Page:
These strict profiles were not the only types of paintings featured as around 1450, Italian Renaissance painters started working with the three quarter view of the sitter and this introduced that hypnotic thing called “the gaze.” Now the sitter is able to look back at the viewer. This makes things more electric but also it requires more from the sitter and the artist, as they have to stand up to the viewer’s gaze. Because of this, the hands, the tilt of the head, especially with the male subjects, are firm, confident and at times cavalier. In some instances the sitter opts to not engage directly with the viewer and instead skews the glance heavenwards or off to the side. The most fascinating example of this type of view was that of Giuliano de’ Medici, by Sandro Botticelli. The Medici family was the ruling clan of Florence from the 15th to 18th centuries and they immortalized their rule through their art patronage. Guilano, the son of Piero de’ Medici, was assassinated in 1478 and to commemorate him, portraits in the form of busts and paintings were commissioned after his death. In this exhibition there were two Botticelli paintings that looked nearly identical. Both were based on the death mask of Guilano, which the Met, in all its scholastic merit, had a cast of on view. This cast was eerily fascinating to look at as it revealed Guilano to be a large man with a bent nose and a huge presence. To see this translated in Botticelli’s portraits is a fascinating study into human beings capacity to empathize and to imagine one’s self in the presence of another.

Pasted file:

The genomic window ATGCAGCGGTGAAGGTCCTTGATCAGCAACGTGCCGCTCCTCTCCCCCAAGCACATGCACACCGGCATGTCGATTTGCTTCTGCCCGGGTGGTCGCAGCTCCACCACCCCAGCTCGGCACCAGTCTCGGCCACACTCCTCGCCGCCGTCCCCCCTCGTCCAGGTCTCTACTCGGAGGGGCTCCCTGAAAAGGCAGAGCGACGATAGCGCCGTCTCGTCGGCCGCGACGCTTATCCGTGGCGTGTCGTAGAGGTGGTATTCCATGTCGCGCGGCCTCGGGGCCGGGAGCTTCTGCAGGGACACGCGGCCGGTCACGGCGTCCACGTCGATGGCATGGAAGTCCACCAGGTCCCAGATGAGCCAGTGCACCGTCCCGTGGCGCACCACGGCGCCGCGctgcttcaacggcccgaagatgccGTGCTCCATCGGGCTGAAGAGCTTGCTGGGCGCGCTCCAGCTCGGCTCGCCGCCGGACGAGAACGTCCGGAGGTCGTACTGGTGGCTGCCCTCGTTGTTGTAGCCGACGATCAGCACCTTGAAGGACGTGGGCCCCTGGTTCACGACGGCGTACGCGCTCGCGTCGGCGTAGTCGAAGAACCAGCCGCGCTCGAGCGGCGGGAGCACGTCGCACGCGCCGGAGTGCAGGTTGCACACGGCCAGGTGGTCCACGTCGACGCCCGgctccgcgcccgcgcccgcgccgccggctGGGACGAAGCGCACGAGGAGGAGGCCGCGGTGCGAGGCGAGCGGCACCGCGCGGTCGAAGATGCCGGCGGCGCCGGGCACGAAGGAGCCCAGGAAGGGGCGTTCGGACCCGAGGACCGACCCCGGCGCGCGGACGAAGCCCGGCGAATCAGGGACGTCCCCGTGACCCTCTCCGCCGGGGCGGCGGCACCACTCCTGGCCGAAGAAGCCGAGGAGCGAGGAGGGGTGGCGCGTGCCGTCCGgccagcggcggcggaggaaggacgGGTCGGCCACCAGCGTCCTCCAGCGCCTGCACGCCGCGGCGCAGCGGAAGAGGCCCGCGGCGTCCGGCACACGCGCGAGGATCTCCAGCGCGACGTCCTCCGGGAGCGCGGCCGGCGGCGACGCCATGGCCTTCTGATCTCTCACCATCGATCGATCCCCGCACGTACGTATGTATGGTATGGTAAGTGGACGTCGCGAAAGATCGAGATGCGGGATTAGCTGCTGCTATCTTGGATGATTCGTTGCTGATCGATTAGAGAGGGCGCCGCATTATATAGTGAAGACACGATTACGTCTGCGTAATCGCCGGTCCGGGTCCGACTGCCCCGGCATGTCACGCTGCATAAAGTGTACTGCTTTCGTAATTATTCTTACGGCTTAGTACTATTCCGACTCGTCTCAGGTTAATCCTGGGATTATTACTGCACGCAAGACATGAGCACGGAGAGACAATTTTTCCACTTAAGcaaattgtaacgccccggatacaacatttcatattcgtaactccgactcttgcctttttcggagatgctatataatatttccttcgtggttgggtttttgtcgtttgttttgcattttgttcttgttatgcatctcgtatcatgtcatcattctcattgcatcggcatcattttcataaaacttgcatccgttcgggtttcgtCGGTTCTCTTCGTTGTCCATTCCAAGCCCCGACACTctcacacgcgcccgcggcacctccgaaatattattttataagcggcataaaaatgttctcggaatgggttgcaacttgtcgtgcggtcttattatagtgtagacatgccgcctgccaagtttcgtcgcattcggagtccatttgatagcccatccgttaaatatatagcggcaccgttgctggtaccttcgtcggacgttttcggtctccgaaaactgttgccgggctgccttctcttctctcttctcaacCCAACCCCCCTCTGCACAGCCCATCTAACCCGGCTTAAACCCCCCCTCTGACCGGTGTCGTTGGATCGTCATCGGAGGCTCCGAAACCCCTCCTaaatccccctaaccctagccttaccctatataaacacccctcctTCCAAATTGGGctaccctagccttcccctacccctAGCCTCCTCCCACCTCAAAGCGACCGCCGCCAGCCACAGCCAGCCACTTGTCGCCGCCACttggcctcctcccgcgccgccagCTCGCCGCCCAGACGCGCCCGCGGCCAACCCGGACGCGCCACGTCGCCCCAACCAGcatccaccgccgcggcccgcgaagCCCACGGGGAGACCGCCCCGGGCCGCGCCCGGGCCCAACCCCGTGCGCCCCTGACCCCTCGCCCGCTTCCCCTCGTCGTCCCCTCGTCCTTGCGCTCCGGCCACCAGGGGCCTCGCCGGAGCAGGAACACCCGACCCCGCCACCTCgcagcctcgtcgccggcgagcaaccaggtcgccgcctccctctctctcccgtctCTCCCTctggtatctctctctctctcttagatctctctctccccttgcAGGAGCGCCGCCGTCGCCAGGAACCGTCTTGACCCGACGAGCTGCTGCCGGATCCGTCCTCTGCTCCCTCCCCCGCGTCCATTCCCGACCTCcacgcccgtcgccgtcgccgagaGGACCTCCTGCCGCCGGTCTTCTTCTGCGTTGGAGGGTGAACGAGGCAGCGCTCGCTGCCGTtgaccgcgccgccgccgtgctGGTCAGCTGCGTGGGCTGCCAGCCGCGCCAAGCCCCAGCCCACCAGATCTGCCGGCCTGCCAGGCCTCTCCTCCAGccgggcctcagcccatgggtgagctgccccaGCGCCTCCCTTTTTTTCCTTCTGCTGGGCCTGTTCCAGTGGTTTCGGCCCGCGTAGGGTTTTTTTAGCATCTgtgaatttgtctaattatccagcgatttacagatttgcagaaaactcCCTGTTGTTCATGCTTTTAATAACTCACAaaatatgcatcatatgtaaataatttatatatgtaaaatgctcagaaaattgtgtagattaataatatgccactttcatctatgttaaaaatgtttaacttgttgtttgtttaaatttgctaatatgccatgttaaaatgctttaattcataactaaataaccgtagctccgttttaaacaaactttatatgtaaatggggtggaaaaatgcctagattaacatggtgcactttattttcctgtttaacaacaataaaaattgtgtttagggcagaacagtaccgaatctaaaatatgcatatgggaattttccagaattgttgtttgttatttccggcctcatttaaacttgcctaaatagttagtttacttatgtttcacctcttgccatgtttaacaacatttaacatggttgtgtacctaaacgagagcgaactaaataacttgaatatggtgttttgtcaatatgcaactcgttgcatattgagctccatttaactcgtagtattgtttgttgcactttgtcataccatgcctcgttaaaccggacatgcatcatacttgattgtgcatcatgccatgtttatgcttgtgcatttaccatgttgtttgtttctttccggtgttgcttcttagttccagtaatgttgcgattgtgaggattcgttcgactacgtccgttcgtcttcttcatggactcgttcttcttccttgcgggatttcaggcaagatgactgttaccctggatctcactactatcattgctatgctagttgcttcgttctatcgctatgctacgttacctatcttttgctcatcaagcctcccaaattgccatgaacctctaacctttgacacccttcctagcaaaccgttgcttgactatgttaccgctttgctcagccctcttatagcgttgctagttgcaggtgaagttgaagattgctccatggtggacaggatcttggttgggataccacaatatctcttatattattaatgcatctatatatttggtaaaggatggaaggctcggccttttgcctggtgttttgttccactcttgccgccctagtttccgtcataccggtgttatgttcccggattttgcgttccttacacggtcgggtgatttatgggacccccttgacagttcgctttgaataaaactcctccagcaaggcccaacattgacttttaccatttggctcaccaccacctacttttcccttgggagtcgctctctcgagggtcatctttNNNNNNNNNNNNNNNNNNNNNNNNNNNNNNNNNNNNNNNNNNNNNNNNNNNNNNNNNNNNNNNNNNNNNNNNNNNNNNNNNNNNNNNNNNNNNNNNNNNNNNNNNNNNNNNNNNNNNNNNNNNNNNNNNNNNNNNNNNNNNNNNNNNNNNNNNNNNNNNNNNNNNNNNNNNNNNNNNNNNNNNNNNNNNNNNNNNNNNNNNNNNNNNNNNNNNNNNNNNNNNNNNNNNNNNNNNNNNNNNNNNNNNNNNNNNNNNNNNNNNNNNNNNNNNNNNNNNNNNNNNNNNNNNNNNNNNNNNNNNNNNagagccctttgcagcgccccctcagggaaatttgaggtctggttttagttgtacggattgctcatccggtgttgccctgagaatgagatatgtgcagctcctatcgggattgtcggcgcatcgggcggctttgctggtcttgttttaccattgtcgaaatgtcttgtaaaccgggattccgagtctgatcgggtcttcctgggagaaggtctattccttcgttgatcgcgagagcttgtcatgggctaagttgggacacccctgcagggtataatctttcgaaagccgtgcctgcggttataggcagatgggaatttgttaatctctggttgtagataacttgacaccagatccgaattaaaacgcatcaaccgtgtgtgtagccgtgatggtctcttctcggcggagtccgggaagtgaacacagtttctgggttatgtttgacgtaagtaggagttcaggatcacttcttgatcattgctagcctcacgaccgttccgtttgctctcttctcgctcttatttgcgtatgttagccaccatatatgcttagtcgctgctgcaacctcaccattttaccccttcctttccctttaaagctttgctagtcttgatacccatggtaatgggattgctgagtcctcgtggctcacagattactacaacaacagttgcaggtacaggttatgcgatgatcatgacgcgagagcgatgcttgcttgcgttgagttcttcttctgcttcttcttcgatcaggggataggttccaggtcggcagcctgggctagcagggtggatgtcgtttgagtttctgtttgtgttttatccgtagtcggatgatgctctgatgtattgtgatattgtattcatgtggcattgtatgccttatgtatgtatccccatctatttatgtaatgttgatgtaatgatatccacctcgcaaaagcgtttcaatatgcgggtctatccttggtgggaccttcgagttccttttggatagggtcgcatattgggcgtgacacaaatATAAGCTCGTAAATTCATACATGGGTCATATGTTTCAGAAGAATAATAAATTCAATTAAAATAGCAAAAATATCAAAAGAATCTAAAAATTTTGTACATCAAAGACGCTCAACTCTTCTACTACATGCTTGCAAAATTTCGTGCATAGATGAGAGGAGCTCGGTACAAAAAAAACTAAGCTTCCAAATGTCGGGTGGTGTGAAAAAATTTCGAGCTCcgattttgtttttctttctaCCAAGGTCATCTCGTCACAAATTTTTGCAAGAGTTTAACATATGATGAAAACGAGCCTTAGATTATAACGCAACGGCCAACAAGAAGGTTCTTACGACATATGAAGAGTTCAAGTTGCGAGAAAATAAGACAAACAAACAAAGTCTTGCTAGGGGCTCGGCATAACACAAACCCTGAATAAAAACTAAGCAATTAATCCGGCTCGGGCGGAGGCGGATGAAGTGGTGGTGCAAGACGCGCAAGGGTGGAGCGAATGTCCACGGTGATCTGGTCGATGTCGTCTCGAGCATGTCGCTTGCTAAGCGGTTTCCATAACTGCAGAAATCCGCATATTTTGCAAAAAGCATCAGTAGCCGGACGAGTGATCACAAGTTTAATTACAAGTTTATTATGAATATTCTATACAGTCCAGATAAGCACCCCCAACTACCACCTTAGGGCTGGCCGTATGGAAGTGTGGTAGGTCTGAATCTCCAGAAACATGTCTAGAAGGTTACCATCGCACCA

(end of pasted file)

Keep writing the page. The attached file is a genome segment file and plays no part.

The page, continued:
Sticking with the death theme, there was one magnificent gilded bronze bust by Donatello of Saint Rossore c. 1424-27 which was created to hold the skull of the martyred saint. This head sticks out, in more ways then one, but the concept of this coffin decanter was goose bump worthy. The face, scholars think, is that of the artist, but either way, there is an unnerving sense that the face and chest are breathing and at any moment it will slowly pick up its slightly bent head and stare at you. It is very odd be in the same room with this bust. After this unnerving thought, I realized that all these people are dead. All the portraits, and all the artists are no longer living, yet everything is still so undeniably pulsing with life. This is where I will get back to the idea of these individuals creating an external persona and how the lives of these people were utterly fascinating. The stories of their lives, their lovers, the deceits, the assassinations, the exiles, they are the juiciest type of stories. These stories are what connect us to them, they are the TV and movie stars and sub-stars, the celebrities, they represent the fame that humans crave and desire throughout time immemorial. The portraits these artists created were at a height of certain styles and the support to explore this and to develop new methods was enabled by this moneyed class. What we are left with are wonderful capsules and images that contain the history of an era and also of a life unimaginable but also relatable. There is something unexplainably fascinating about these portraits and the faces feel more alive then the digital photos of even myself from a week or so ago. They stick with you and you want to know more about them and their makers. This is the greatest magic of art, it reminds us that we all love gossip, beauty, stories, and that we are all just human.